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Posts Tagged ‘One Born Every Minute’

Without getting too graphic I think we can safely assume that the manner in which babies are conceived is exactly the same on either side of the pond.  Unless of course, you’re having sex in the TARDIS…

Much more accurate than peeing on a stick.

If you are time traveling during intercourse, then you will be a likely candidate for that program where none of the women knew they were pregnant until they make an urgent trip to the bathroom and find they’ve delivered a full-term infant into the toilet. But that is only a very small percentage of us so let’s crack on.

In general, conception can be categorized as a human process not dictated by cultural differences. Once an embryo has been established, the British and the Americans again differ very little in regards to the order in which pregnancy progresses: mother-to-be throws up a lot, gets fat, buys baby name books, shows her ultrasound scans around, and of course every man’s favorite, the hormone induced mood swings which baffle and quite frankly frighten the father-to-be.  In addition, if you are a resident of tv land, it is required that the child be born in some unusual locale like a pub (Louisa and Doc Martin’s son) or at your father-in-law’s CBE party (Howard and Mel’s daughter on Worst Week of My Life).

Of course one can’t forget the classic frenzied rush to the hospital…

It would appear that teen pregnancy is also an Anglo-American phenomenon. As the cautionary tale, Pramface shows us, one night of drunken partying mixed with teen-age hormones can detour your life in the blink of an eye.

Clever and at times heartwarming as it can be, Pramface takes on the issues faced by teenage parents, their families and friends.  Yes, Laura is a spoiled college-bound girl looking forward to escaping her embattled, unhappy parents and Jamie is a sweet, but directionless 16-year-old boy, but together they lurch their way towards accepting their responsibilities and become friends in the process.  It may not be “reality”, but I’d take Pramface over this any day.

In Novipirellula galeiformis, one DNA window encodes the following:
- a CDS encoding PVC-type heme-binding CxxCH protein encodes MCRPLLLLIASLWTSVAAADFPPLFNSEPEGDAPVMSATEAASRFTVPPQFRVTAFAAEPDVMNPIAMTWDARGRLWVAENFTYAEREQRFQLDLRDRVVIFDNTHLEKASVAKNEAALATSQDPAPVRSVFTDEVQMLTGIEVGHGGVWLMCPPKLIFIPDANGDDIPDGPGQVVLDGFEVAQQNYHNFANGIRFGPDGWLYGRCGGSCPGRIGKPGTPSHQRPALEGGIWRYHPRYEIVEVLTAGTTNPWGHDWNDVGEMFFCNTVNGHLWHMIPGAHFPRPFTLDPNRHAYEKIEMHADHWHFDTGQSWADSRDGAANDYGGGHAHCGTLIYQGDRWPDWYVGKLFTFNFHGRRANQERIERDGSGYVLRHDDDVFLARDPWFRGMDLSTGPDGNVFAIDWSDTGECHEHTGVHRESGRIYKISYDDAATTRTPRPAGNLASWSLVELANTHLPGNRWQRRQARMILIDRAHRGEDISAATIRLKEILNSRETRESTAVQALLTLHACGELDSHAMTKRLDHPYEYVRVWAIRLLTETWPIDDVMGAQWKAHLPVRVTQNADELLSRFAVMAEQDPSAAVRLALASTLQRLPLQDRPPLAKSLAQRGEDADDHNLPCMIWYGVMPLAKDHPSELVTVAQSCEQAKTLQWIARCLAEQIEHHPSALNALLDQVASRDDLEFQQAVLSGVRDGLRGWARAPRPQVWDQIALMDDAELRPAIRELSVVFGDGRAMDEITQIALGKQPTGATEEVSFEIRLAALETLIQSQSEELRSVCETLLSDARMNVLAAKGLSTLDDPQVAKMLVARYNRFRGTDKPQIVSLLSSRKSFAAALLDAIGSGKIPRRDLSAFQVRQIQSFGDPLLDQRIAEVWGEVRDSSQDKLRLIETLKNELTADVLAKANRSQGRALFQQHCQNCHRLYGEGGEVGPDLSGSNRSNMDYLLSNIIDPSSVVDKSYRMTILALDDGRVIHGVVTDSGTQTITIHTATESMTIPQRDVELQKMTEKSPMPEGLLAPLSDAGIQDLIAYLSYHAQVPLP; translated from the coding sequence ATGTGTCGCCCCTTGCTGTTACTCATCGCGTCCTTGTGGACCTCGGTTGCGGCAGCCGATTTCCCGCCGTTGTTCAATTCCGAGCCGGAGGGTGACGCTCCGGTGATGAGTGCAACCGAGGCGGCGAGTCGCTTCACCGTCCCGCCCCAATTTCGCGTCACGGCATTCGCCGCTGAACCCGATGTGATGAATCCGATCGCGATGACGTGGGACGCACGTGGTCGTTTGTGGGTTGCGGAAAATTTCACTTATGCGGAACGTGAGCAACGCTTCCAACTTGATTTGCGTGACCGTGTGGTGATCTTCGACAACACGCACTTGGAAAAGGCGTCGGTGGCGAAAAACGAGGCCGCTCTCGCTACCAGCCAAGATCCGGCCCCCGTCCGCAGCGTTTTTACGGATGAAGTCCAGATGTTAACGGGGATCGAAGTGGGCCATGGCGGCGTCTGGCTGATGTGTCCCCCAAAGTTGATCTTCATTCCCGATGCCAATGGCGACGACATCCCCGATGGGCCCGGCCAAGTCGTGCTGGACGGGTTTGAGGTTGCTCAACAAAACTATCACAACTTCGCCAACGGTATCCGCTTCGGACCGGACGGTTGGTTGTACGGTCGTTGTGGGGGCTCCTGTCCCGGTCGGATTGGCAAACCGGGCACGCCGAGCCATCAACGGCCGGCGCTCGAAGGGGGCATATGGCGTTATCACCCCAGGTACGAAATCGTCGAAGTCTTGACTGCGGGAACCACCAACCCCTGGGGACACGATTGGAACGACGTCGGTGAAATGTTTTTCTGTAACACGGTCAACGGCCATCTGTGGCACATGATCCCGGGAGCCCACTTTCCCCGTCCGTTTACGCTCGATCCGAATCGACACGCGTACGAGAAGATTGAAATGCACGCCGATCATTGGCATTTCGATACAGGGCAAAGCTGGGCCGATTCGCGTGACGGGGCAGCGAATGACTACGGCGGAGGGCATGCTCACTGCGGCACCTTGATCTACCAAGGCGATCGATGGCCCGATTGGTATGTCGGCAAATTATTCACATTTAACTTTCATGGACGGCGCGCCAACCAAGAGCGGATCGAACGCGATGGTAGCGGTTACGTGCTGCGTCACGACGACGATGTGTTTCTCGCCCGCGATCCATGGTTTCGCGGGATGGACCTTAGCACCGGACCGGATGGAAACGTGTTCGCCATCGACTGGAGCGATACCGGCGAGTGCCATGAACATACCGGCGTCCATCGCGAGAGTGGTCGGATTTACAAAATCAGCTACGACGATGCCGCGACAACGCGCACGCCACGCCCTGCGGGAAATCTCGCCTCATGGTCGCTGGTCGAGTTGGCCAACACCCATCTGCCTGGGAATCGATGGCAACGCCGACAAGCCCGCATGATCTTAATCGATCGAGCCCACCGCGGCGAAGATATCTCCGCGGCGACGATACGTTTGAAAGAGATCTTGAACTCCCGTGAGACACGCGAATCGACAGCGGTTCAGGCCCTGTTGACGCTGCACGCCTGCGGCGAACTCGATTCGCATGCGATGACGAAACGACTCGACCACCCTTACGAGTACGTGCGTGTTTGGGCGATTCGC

So if pregnancy is a fairly universal condition, what about the childbirth experience?  Here is where the two countries start to diverge. There’s still the pushing and screaming and crying, but on British television shows at least, the woman in labor is far more likely to be attended by a midwife than mothers in the US might be.

Of course I’ve done all this so I could have a reason to mention Call the Midwife. I’d heard about this show at Christmas time and was chomping at the bit wondering when we’d have the chance to see it here. (Yes, this truly is my life.) Well, those wonderful people with such good taste at PBS got it to us in less than a year from its UK broadcast date and I’m very happy to report that I thoroughly enjoyed the first episode on Sunday night.

All midwives are issued a medical bag and, you guessed it, a bike.

Set in East London in 1957, it follows new midwife, Jenny Lee through her first on-the-job experiences. She learns not only how to put her training to use but, while living and working with an order of midwife nuns, Jenny is quickly exposed to a world very different from her sheltered, more privileged upbringing.  The only thing that disappointed me about the first episode was the absence of Miranda Hart, but I’ve since seen that she will make her rather awkard entrance in next week’s episode.

Their equipment may be antiquated and perhaps a little scary, but the midwives of Nonnatus House do what women have been doing for all of human history – assisting other women in delivering their babies.  While the popularity of midwifery in the US is slowly on the rise, it’s still considered a slightly hippy-dippy, alternative medicine sort of thing.  In the UK, it appears it never went out of fashion.  British midwives deliver babies in home settings, but they also play a prominent role in hospital births, taking on the lower risk deliveries while the obstetricians concentrate on the more complex cases.  Midwives may actually visit you at home for your antenatal (prenatal, to us Yanks) care.  Most are employed by the National Health Service and there is a critical shortage of practicing midwives at the present time.  My readers in the UK, feel free to correct me if my internet research has led me astray.

I first became aware of the role of modern-day midwives by watching William and Mary.  Mary (Julie Graham) worked not only as an NHS midwife but, after butting heads with her superiors, also tried her hand at private independent midwifery as well.  I’ve found no short clips of Mary doing her thing but if you’re interested, whole episodes exist on YouTube. It’s a series worth watching, also starring Martin Clunes as an undertaker.  Did you catch the symmetry there?

So in conclusion, reproduction is universal,  pregnancy is similar in most consumer cultures, teenagers the world over can’t resist the forbidden fruit, and the professional who’s there to catch the baby at the other end of the bed may have something to do with the way you pronounce the word “aluminum”.  As a reward for reading this entire post, please enjoy this fact filled clip from the people at the UK documentary series, One Born Every Minute, another reality series we nicked from the Brits.

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